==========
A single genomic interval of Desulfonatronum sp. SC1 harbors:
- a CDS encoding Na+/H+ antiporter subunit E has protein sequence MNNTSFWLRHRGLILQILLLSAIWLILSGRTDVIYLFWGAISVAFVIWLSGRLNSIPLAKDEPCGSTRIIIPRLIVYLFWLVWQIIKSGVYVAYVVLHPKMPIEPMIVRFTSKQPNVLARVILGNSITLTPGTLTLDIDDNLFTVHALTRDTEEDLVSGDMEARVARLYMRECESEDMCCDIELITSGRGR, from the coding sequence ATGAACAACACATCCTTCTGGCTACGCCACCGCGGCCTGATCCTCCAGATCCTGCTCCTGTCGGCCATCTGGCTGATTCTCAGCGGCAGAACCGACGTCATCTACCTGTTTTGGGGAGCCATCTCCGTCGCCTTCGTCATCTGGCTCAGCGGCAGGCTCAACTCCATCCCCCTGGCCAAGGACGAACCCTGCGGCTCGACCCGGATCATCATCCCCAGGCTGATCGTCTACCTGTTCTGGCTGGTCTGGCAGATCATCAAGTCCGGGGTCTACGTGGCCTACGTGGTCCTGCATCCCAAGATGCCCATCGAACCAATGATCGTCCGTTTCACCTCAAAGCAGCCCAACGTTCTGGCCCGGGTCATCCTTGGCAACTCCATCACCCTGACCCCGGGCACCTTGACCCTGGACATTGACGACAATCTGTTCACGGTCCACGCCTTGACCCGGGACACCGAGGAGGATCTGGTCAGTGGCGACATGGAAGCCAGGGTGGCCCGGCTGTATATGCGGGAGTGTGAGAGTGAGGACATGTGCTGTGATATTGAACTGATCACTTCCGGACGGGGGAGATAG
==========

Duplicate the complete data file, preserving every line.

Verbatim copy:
A single genomic interval of Desulfonatronum sp. SC1 harbors:
- a CDS encoding Na+/H+ antiporter subunit E has protein sequence MNNTSFWLRHRGLILQILLLSAIWLILSGRTDVIYLFWGAISVAFVIWLSGRLNSIPLAKDEPCGSTRIIIPRLIVYLFWLVWQIIKSGVYVAYVVLHPKMPIEPMIVRFTSKQPNVLARVILGNSITLTPGTLTLDIDDNLFTVHALTRDTEEDLVSGDMEARVARLYMRECESEDMCCDIELITSGRGR, from the coding sequence ATGAACAACACATCCTTCTGGCTACGCCACCGCGGCCTGATCCTCCAGATCCTGCTCCTGTCGGCCATCTGGCTGATTCTCAGCGGCAGAACCGACGTCATCTACCTGTTTTGGGGAGCCATCTCCGTCGCCTTCGTCATCTGGCTCAGCGGCAGGCTCAACTCCATCCCCCTGGCCAAGGACGAACCCTGCGGCTCGACCCGGATCATCATCCCCAGGCTGATCGTCTACCTGTTCTGGCTGGTCTGGCAGATCATCAAGTCCGGGGTCTACGTGGCCTACGTGGTCCTGCATCCCAAGATGCCCATCGAACCAATGATCGTCCGTTTCACCTCAAAGCAGCCCAACGTTCTGGCCCGGGTCATCCTTGGCAACTCCATCACCCTGACCCCGGGCACCTTGACCCTGGACATTGACGACAATCTGTTCACGGTCCACGCCTTGACCCGGGACACCGAGGAGGATCTGGTCAGTGGCGACATGGAAGCCAGGGTGGCCCGGCTGTATATGCGGGAGTGTGAGAGTGAGGACATGTGCTGTGATATTGAACTGATCACTTCCGGACGGGGGAGATAG